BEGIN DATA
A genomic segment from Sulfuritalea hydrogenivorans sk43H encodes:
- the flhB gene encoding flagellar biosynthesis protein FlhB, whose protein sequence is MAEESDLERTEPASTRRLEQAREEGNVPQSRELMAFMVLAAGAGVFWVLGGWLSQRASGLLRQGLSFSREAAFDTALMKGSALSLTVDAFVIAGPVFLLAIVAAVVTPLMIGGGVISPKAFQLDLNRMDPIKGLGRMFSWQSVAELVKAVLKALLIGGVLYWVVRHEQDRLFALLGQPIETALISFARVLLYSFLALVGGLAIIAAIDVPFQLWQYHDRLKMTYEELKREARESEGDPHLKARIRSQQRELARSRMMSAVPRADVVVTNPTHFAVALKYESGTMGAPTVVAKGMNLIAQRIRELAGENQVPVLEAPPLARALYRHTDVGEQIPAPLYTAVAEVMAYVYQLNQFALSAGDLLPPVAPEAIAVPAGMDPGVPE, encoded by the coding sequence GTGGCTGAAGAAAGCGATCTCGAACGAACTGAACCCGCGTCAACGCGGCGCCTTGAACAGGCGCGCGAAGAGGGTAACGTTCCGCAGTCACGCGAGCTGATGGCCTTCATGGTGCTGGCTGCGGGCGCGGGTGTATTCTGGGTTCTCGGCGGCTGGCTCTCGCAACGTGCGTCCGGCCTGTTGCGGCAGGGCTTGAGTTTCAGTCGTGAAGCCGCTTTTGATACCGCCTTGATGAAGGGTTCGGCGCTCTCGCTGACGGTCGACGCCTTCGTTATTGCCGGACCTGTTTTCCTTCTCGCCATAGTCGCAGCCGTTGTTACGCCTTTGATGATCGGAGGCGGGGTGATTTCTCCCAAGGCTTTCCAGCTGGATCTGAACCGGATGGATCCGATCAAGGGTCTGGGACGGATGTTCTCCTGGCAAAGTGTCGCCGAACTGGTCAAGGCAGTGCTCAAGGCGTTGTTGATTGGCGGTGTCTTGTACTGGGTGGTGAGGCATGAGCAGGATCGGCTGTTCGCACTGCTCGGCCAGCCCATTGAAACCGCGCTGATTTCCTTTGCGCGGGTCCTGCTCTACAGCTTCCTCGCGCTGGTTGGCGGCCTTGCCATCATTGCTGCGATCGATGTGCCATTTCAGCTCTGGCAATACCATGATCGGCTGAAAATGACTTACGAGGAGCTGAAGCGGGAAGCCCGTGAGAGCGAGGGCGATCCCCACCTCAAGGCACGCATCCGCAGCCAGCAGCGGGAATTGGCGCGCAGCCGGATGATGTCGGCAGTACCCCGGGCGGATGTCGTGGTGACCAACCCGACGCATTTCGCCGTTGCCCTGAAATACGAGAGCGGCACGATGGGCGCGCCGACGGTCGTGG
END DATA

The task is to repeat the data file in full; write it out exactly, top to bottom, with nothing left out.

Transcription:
A genomic segment from Sulfuritalea hydrogenivorans sk43H encodes:
- the flhB gene encoding flagellar biosynthesis protein FlhB, whose protein sequence is MAEESDLERTEPASTRRLEQAREEGNVPQSRELMAFMVLAAGAGVFWVLGGWLSQRASGLLRQGLSFSREAAFDTALMKGSALSLTVDAFVIAGPVFLLAIVAAVVTPLMIGGGVISPKAFQLDLNRMDPIKGLGRMFSWQSVAELVKAVLKALLIGGVLYWVVRHEQDRLFALLGQPIETALISFARVLLYSFLALVGGLAIIAAIDVPFQLWQYHDRLKMTYEELKREARESEGDPHLKARIRSQQRELARSRMMSAVPRADVVVTNPTHFAVALKYESGTMGAPTVVAKGMNLIAQRIRELAGENQVPVLEAPPLARALYRHTDVGEQIPAPLYTAVAEVMAYVYQLNQFALSAGDLLPPVAPEAIAVPAGMDPGVPE, encoded by the coding sequence GTGGCTGAAGAAAGCGATCTCGAACGAACTGAACCCGCGTCAACGCGGCGCCTTGAACAGGCGCGCGAAGAGGGTAACGTTCCGCAGTCACGCGAGCTGATGGCCTTCATGGTGCTGGCTGCGGGCGCGGGTGTATTCTGGGTTCTCGGCGGCTGGCTCTCGCAACGTGCGTCCGGCCTGTTGCGGCAGGGCTTGAGTTTCAGTCGTGAAGCCGCTTTTGATACCGCCTTGATGAAGGGTTCGGCGCTCTCGCTGACGGTCGACGCCTTCGTTATTGCCGGACCTGTTTTCCTTCTCGCCATAGTCGCAGCCGTTGTTACGCCTTTGATGATCGGAGGCGGGGTGATTTCTCCCAAGGCTTTCCAGCTGGATCTGAACCGGATGGATCCGATCAAGGGTCTGGGACGGATGTTCTCCTGGCAAAGTGTCGCCGAACTGGTCAAGGCAGTGCTCAAGGCGTTGTTGATTGGCGGTGTCTTGTACTGGGTGGTGAGGCATGAGCAGGATCGGCTGTTCGCACTGCTCGGCCAGCCCATTGAAACCGCGCTGATTTCCTTTGCGCGGGTCCTGCTCTACAGCTTCCTCGCGCTGGTTGGCGGCCTTGCCATCATTGCTGCGATCGATGTGCCATTTCAGCTCTGGCAATACCATGATCGGCTGAAAATGACTTACGAGGAGCTGAAGCGGGAAGCCCGTGAGAGCGAGGGCGATCCCCACCTCAAGGCACGCATCCGCAGCCAGCAGCGGGAATTGGCGCGCAGCCGGATGATGTCGGCAGTACCCCGGGCGGATGTCGTGGTGACCAACCCGACGCATTTCGCCGTTGCCCTGAAATACGAGAGCGGCACGATGGGCGCGCCGACGGTCGTGG